Sep 16, 2019 05:00 PM

In Depth: The Violence Behind ‘Shantytown’ Redevelopment

Hu Huadong, the Yancheng district official overseeing the reconstruction of Xiaolizhuang village, was killed during a forced demolition in the village on July 3. Photo: Ding Gang/Caixin
Hu Huadong, the Yancheng district official overseeing the reconstruction of Xiaolizhuang village, was killed during a forced demolition in the village on July 3. Photo: Ding Gang/Caixin

Wang Enzhong and Li Cuiling, a retired couple in their 60s, were woken up in the early hours of July 3 by noises coming from upstairs.

When Li headed upstairs from the first floor, she found a dozen strangers in her home, a three-story building in Xiaolizhuang, an “urban village” in Henan province’s Luohe city.

Eyewitnesses later said that people wearing black uniforms and helmets had climbed up a ladder around 2:30 a.m. and entered the house after smashing a second-floor window.

Li immediately rushed downstairs and grabbed her phone to call her son, Wang Zheng, who was out that morning. At the same time, Wang Enzhong jumped out of bed and ran to the roof, where he set off firecrackers in an attempt to scare off the intruders.

Wang Zheng arrived shortly after, running up to the house from the main road some 300 meters (985 feet) away.

By then, the house was surrounded by a wall of uniformed men holding shields. Two excavators were driving toward the house, the couple’s elderly neighbor Yang Xiulan, who had been awoken by the popping firecrackers, later recounted. Wang Zheng shouted at the uniformed men that there were still people inside the house.

Flustered and unable to break through the wall of people surrounding the house, Wang Zheng ran back toward his car, which he had parked by the local labor bureau office on the main road.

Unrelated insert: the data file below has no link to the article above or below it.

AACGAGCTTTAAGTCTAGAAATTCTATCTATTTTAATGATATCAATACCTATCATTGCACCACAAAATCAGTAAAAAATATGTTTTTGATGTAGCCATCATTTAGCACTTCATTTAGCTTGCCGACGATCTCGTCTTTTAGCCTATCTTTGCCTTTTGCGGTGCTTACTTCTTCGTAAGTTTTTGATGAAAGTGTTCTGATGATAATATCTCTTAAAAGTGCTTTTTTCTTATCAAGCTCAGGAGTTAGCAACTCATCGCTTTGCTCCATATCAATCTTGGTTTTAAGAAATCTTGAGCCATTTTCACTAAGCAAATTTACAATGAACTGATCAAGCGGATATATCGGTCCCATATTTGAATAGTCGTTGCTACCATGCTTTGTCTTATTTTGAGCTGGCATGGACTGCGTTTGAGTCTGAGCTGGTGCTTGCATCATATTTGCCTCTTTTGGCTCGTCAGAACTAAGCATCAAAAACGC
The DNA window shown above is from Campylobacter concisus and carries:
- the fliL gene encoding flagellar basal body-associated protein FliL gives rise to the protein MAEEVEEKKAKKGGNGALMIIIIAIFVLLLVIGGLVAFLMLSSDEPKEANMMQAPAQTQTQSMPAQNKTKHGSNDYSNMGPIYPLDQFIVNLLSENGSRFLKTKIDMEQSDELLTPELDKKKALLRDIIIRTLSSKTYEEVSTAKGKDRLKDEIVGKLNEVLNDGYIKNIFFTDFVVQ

Meanwhile, the intruders quickly restrained the elderly couple, who were dragged out of their home. Images provided by Wang Enzhong’s niece Xu Qian show that his face was seriously scratched in the struggle, while Li’s left cheek was swollen. Husband and wife were put into separate vehicles and whisked away, while the excavators began demolishing the house.

Wang Zheng later told his lawyer that he had no memory of what happened next. Multiple eyewitnesses describe his white Toyota driving toward the group of people surrounding his parents’ home before crashing into the ruins of a recently demolished house next door. Most of the crowd dodged the car — but Hu Huadong, the local official overseeing government expropriation of residential land in Xiaolizhuang — had not.

Doctors who arrived soon after the crash declared that Hu was killed on the spot. Wang was extracted unconscious from his wrecked car and put in an ambulance. Hu was the third person to die in connection to forced demolitions in the province since 2016.


The ruins of Xiaolizhuang village have been fenced off from the surrounding construction sites. Photo: Ding Gang/Caixin

Lucrative ‘shantytown’ renovations

Henan’s violent demolitions are occurring against the backdrop of China’s loosely defined national “shantytown” redevelopment campaign — which is ostensibly aimed at clearing slums.

When the campaign began in the mid-2000s, most local governments compensated displaced households with new homes rather than cash. But a 2015 policy change that allowed authorities to hand out monetary compensation turned shantytown redevelopment into a major driver of rising property prices in smaller third- and fourth-tier cities, thanks to displaced households looking to buy new homes with the cash they were offered and sometimes making down payments on several properties.